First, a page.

Ask The Contractor: Plumbing the mysteries of slow drains, 'phantom flushers' and more

This must a plumbum week - that is, plumbing, from Latin plumbum. We had multiple questions on fittings, valves, septic systems, pipe noise, toilets, faucets, traps, drains, water supply issues and plumbing code issues. This will have to be a two-part column to answer all of your plumbum questions.

Q: We have a double sink in our bath and, due to slow draining, I replaced the j trap this past Tuesday. On Wednesday, the sinks were still draining slow, and by Thursday, they started to back up. I read your column regularly and am ready to call a plumber or sprint off to the hardware store first thing Friday morning, depending on your answer.-Ed, Prescott

A: This is a simple fix. The drain needs to be snaked out. When j traps or p traps, as they are commonly called, are replaced, the replacement process can dislodge soap, toothpaste, hair, etc., which becomes lodged in the waste elbow, and this creates a plug in the line. This is not a serious issue and will not take much time to correct.

Q: We moved into a new home last week and recently noticed that the guest bath cold-water faucet is dispensing warm water. All other cold-water faucets are supplying cold water.-Margie and Ted, Williamson Valley

A: There are two issues that could be the source of the problem. The water supply line could be crossed somewhere, which would create warm water coming from the cold-water faucet. If that were the case, more than likely the hot-water faucet would be dispensing cold water. More than likely, the cold water line is touching the hot water line somewhere within the plumbing grid line, and this is creating a small warm-up of the cold water. If this is a newly constructed home, and it sounds as if you are within the first two years of home ownership, this issue is under warranty, and your contractor has the responsibility under performance standards to take corrective action.

Q: Our toilet has recently started to flush on its own. What is happening?-Mark, Prescott Valley

A: In the plumbing industry, this is called a phantom flusher. It more than likely simply means the tank has a leaky flapper valve. You can confirm this issue by pouring some food coloring into the tank after the tank has filled with water and the water has stopped running. Check the toilet after 10-20 minutes and, if the bowl water is colored, you will know that the flapper is not sealing properly and needs to be replaced.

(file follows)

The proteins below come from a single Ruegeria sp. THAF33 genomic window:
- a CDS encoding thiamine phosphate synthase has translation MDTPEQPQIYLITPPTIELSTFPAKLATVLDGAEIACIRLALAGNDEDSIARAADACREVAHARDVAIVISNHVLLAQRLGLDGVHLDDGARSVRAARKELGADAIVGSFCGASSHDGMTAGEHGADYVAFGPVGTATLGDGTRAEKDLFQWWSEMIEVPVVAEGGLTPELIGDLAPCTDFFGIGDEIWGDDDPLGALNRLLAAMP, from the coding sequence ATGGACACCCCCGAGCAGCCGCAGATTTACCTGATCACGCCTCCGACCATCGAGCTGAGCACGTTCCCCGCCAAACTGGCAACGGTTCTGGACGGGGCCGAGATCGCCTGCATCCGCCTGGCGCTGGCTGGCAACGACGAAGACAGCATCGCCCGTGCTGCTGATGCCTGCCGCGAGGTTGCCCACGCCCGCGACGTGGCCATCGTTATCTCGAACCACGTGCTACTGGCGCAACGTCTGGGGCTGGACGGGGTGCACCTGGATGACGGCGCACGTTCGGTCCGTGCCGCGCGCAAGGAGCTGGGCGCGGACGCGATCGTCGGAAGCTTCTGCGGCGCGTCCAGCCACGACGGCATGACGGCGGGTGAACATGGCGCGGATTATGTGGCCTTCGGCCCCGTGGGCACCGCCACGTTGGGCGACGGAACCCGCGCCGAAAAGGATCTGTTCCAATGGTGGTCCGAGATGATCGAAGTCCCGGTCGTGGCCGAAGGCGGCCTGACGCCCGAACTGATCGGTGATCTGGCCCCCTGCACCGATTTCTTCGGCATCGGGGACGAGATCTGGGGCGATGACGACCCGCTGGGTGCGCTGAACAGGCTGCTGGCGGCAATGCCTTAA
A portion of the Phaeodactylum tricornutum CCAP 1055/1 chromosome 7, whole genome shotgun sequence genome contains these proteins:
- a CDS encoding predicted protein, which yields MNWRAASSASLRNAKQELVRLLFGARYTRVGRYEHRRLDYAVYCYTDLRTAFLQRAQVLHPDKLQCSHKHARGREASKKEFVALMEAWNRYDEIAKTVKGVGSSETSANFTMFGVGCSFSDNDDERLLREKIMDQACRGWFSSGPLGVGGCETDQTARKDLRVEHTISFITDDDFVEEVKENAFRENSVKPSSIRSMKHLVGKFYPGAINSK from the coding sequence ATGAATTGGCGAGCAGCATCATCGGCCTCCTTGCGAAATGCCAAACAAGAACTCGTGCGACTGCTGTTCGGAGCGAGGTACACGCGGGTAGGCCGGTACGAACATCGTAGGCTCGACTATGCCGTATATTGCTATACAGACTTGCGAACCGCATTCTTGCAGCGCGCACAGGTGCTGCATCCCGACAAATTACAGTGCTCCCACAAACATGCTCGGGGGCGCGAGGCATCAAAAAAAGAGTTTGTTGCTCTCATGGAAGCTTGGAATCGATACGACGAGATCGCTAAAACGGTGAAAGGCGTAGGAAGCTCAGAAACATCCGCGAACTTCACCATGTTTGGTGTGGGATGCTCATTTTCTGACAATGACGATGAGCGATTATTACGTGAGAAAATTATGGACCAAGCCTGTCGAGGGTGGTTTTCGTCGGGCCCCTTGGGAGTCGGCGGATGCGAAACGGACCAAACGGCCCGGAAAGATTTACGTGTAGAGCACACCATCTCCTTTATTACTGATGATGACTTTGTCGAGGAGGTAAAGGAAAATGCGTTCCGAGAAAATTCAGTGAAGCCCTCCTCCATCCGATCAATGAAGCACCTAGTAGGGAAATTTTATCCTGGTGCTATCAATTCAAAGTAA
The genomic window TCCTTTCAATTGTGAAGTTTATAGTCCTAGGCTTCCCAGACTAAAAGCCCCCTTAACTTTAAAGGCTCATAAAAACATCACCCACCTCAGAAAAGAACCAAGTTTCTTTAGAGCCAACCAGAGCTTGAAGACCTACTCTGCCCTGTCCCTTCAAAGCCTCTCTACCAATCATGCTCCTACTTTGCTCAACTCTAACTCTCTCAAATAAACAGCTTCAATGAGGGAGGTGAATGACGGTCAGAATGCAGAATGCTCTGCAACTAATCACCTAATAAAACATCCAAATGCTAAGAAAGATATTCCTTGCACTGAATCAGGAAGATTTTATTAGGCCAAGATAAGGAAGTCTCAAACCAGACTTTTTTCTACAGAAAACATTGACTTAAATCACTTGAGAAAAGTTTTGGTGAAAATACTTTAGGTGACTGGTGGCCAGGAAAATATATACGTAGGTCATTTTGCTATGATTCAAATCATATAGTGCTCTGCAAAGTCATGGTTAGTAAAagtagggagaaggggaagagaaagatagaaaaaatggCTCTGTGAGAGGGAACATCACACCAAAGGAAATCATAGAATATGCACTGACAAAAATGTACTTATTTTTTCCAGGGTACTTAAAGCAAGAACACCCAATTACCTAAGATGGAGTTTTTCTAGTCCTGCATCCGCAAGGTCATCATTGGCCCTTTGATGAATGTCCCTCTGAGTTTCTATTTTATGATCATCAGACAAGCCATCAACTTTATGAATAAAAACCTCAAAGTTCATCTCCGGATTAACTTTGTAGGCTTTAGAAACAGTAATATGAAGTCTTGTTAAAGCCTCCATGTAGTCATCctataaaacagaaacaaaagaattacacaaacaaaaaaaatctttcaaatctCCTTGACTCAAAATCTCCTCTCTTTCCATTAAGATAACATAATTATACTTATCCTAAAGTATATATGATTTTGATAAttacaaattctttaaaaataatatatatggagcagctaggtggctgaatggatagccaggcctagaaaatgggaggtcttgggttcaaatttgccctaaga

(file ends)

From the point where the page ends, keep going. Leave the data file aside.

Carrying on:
To replace the flapper, turn off the water supply to the tank. Flush the toilet to drain out the water. Replace the flapper valve. Turn the water back on and test-flush the toilet. Perform the color dye test one more time to ensure that you replaced the flapper correctly.

There is one other cause that might be creating the phantom flush and that is if the refill tube is stuck inside the overflow tube. If it is, this means the refill tube needs to be reattached.

Q: We had a major plumbing leak and the plumber indicated that we had polybutylene piping and it should

be replaced. Why should it be replaced?-Tom, Cottonwood

A: Polybutylene is a form of plastic resin that was predominately used for water supply piping from 1978 until 1995. This type of water supply piping is infamous for leaks, ruptures and bursting. It was discovered that chlorine in public water supplies reacted with this piping material and the polymers that held the joints together, thus the rupturing. The plumber who indicated your piping should be replaced is correct. There were scores of widespread issues with this piping material on a national level and, because of this, consumers filed a major class-action suit against the manufacturer.

For all of you who

live in a home built between 1978 and 1995, it is only a matter of time before your plumbing will leak, and it might be good to take precautions, especially since the class-action lawsuit has been closed.

Q: We have a 15-year-old home. I recently replaced the showerheads and now it seems as if the water pressure has dropped. Can you help?-Tom, Dewey

A: More than likely, the fixtures are the problem. Be aware that newer plumbing fixtures have various waterflow restriction devices that the government has mandated to help us save water. The reduction of water volume is very noticeable with newer shower heads. You can remove the water flow restrictor if it is removable. There are some devices on the market that have permanent restriction devices in the shower head. Make sure that the water shut-off valve is fully opened - just a possibility in case you did not give it the full throttle.

Just as a reminder to other homeowners who might experience low water pressure with sink faucets: More

than likely the aerator screen has become clogged with particles. Sometimes the screen needs to be cleaned, or possibly the aerator needs to be replaced if it is old and worn.

Thanks to YCCA plumbing members The Plumbing Store, RED Plumbing, Arizona Green Plumber and Brewer Plumbing, whose owners contributed their expertise to this week's column.